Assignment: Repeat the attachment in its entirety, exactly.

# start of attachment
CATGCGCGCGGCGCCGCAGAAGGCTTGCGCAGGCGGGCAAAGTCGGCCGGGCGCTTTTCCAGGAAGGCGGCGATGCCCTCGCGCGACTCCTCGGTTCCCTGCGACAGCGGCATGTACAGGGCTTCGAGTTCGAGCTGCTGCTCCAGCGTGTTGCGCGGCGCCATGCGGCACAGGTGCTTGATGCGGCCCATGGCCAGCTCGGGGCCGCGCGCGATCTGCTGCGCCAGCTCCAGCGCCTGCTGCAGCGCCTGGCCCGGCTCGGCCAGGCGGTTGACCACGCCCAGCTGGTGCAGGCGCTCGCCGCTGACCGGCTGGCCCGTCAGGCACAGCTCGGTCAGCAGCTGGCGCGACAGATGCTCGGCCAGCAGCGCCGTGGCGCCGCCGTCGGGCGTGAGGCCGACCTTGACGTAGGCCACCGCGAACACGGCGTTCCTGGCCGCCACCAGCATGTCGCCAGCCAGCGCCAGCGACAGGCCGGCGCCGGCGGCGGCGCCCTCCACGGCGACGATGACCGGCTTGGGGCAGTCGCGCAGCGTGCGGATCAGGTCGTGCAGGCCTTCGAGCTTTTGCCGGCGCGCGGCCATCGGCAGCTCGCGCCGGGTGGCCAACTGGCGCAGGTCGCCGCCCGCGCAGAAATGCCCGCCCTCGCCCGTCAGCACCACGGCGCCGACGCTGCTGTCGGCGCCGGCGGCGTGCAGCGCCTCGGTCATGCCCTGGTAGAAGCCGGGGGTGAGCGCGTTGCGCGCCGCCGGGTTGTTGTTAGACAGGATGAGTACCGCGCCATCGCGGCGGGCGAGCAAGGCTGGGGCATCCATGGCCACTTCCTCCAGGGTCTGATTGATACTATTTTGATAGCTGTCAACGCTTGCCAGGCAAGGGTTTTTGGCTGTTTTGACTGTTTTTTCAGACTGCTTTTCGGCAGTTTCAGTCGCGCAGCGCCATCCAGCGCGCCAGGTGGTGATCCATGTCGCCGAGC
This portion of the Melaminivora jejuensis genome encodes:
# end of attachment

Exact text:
CATGCGCGCGGCGCCGCAGAAGGCTTGCGCAGGCGGGCAAAGTCGGCCGGGCGCTTTTCCAGGAAGGCGGCGATGCCCTCGCGCGACTCCTCGGTTCCCTGCGACAGCGGCATGTACAGGGCTTCGAGTTCGAGCTGCTGCTCCAGCGTGTTGCGCGGCGCCATGCGGCACAGGTGCTTGATGCGGCCCATGGCCAGCTCGGGGCCGCGCGCGATCTGCTGCGCCAGCTCCAGCGCCTGCTGCAGCGCCTGGCCCGGCTCGGCCAGGCGGTTGACCACGCCCAGCTGGTGCAGGCGCTCGCCGCTGACCGGCTGGCCCGTCAGGCACAGCTCGGTCAGCAGCTGGCGCGACAGATGCTCGGCCAGCAGCGCCGTGGCGCCGCCGTCGGGCGTGAGGCCGACCTTGACGTAGGCCACCGCGAACACGGCGTTCCTGGCCGCCACCAGCATGTCGCCAGCCAGCGCCAGCGACAGGCCGGCGCCGGCGGCGGCGCCCTCCACGGCGACGATGACCGGCTTGGGGCAGTCGCGCAGCGTGCGGATCAGGTCGTGCAGGCCTTCGAGCTTTTGCCGGCGCGCGGCCATCGGCAGCTCGCGCCGGGTGGCCAACTGGCGCAGGTCGCCGCCCGCGCAGAAATGCCCGCCCTCGCCCGTCAGCACCACGGCGCCGACGCTGCTGTCGGCGCCGGCGGCGTGCAGCGCCTCGGTCATGCCCTGGTAGAAGCCGGGGGTGAGCGCGTTGCGCGCCGCCGGGTTGTTGTTAGACAGGATGAGTACCGCGCCATCGCGGCGGGCGAGCAAGGCTGGGGCATCCATGGCCACTTCCTCCAGGGTCTGATTGATACTATTTTGATAGCTGTCAACGCTTGCCAGGCAAGGGTTTTTGGCTGTTTTGACTGTTTTTTCAGACTGCTTTTCGGCAGTTTCAGTCGCGCAGCGCCATCCAGCGCGCCAGGTGGTGATCCATGTCGCCGAGC
This portion of the Melaminivora jejuensis genome encodes: